However, with all the inlay and fancy fittings this is not a practise blade! There are also no antique kris of similar size known which could be considered genuine practise blades for kids...

Regards,
Kai
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Old 5th February 2010, 11:02 PM   #9
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I would love to see pictures of this piece taken in daylight; I just cannot see well enough from these pictures .
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Old 5th February 2010, 11:48 PM   #10
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IF THE GANJAH IS SEPARATE FROM THE BLADE THE BLADE WAS MADE IN THE PROPER OLD FASHONED WAY WHICH DENOTES HIGHER QUALITY. IF THE INLAY IN THE BLADE IS WELL DONE AND THE BLADE WELL FINISHED THAT ALSO DENOTES GOOD WORKMANSHIP AND QUALITY.
THE HANDLE IS WELL CARVED AND FINISHED LOOK FOR WEAR AND PATINA TO DETERMINE AGE.

THIS KRIS IS NOT TYPICAL DUE TO ITS SMALL SIZE (CLOSER TO A LARGE GUNONG) AND HANDLE WHICH RESEMBLES A BARONG HANDLE MORE THAN A KRIS. IF THE QUALITY IS GOOD BASED ON THE ABOVE CRITERIA IT MAY HAVE BEEN A CUSTOM PIECE EITHER FOR AN INDIVIDUAL OR MADE FOR PRESENTATION OR AS A GIFT. BETTER PICTURES MAY HELP THE EXPERTS ADD SOME INFO BUT THERE IS NO GOOD SUBSTITUTE TO ACTUALLY HAVING IT IN HAND.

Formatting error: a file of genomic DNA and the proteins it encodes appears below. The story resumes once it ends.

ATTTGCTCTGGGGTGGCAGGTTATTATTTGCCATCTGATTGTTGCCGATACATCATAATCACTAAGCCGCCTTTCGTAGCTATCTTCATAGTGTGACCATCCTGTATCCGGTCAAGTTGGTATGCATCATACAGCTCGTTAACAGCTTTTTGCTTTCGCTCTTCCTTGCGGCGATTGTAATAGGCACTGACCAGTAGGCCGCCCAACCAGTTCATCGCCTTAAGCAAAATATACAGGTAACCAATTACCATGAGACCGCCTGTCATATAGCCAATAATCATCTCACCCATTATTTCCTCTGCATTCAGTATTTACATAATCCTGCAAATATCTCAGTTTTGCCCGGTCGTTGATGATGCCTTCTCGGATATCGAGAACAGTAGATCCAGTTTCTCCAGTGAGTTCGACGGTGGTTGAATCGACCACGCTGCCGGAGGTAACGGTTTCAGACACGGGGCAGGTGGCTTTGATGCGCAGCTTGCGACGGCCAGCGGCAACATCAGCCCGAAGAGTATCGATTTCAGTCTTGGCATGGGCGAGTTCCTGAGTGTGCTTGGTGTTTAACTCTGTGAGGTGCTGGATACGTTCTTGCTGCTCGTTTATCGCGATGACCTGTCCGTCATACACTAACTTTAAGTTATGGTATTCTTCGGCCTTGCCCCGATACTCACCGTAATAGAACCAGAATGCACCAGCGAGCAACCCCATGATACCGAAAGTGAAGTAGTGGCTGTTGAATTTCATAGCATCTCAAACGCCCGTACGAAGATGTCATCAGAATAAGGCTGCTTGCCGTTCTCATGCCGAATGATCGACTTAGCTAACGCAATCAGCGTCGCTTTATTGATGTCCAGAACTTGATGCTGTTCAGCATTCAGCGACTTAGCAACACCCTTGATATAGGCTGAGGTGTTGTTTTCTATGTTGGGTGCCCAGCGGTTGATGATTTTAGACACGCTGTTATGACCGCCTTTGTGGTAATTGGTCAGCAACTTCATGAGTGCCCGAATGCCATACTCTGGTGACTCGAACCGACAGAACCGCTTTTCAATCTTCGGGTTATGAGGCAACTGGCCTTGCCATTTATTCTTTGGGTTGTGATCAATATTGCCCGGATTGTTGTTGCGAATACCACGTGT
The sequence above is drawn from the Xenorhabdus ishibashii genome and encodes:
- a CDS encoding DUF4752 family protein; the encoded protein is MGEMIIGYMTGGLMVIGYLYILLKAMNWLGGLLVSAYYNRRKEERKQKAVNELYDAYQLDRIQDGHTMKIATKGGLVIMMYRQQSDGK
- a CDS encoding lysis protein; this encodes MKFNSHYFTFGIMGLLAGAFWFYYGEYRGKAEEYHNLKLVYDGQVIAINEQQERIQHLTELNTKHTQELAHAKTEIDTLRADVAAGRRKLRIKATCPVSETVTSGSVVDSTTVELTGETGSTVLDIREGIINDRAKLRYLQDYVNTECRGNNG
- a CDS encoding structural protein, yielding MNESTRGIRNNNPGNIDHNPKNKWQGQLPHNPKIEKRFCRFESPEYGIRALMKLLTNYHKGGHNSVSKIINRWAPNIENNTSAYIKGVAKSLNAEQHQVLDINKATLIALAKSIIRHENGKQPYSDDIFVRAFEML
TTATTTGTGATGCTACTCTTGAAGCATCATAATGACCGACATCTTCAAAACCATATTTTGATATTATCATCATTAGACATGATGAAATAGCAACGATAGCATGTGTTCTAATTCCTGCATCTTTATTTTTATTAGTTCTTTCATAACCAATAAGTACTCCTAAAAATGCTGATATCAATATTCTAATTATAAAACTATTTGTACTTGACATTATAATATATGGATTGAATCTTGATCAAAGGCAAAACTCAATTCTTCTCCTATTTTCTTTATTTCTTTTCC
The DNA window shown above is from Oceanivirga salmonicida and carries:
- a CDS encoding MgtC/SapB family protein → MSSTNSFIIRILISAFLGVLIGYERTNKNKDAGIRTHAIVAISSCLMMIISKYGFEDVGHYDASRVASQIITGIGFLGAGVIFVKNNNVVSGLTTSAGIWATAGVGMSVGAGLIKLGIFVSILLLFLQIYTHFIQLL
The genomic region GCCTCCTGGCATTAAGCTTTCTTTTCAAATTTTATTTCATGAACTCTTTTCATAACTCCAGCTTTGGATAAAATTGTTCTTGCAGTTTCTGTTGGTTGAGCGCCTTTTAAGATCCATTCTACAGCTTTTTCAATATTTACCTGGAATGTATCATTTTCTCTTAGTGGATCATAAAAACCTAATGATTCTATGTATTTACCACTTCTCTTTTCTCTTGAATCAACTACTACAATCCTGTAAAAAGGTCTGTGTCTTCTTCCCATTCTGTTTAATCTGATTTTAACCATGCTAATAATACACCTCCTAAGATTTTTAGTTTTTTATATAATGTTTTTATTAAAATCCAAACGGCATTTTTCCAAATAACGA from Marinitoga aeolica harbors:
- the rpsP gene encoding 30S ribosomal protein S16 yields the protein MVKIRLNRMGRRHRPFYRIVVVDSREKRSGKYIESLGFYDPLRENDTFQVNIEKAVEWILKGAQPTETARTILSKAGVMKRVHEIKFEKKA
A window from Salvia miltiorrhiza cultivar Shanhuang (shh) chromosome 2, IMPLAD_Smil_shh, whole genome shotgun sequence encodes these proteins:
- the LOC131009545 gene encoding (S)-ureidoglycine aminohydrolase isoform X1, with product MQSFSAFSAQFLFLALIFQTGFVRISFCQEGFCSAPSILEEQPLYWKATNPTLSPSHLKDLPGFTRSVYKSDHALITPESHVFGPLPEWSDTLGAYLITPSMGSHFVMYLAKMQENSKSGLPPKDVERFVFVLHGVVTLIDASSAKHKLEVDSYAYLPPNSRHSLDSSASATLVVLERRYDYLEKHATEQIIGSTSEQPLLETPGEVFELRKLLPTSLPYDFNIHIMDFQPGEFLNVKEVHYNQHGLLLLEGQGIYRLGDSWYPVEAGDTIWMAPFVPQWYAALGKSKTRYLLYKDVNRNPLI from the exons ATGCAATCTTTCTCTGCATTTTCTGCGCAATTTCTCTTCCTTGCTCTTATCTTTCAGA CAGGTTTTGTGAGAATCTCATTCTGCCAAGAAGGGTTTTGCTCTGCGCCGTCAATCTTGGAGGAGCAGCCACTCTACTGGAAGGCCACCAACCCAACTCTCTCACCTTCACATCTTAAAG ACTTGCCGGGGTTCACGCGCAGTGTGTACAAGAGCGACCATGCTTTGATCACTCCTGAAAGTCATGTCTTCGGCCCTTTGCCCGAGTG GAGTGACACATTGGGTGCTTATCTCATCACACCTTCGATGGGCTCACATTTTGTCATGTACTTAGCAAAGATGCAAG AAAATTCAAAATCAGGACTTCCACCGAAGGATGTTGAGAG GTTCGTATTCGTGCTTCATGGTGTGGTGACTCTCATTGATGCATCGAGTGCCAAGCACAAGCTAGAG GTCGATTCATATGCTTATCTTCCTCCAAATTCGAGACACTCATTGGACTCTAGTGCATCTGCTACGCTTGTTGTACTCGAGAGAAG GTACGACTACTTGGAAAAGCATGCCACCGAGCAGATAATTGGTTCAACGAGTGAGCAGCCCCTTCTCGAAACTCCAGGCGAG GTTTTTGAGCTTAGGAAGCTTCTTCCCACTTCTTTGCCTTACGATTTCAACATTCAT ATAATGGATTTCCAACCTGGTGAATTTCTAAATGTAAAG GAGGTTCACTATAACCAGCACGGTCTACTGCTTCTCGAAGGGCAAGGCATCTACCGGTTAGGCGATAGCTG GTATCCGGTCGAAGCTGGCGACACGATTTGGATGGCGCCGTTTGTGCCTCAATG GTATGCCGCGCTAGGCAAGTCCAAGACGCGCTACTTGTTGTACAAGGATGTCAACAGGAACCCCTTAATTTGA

JUST MY TWO CENTS WORTH.
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Old 6th February 2010, 02:00 AM   #11
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Chregu, I really like this kris & would love to have someone tell us it's story. I think I'm pretty close putting this in the 1950's-60's. Prior to WW2, the US confiscated fighting swords. Post WW2 there was a resurgence of traditional weapons but noticeable changes with the interruption of the traditional craftsmanship. The Southern Philippines didn't become heavily armed till the early 70's.
I've got a few mini kris with 4-6 inch blades. One has a plate between the blade & hilt just like yours. The ones I have are clearly worn & could only function as stabbing weapons. I feel they're from the 50's-60's.
I also have 3 little barungs. I guess they could be kitchen choppers but they have traditional appearance but little quality. Can't imagine any use for them except as training blades for boys. They also appear to be from the 50-60's.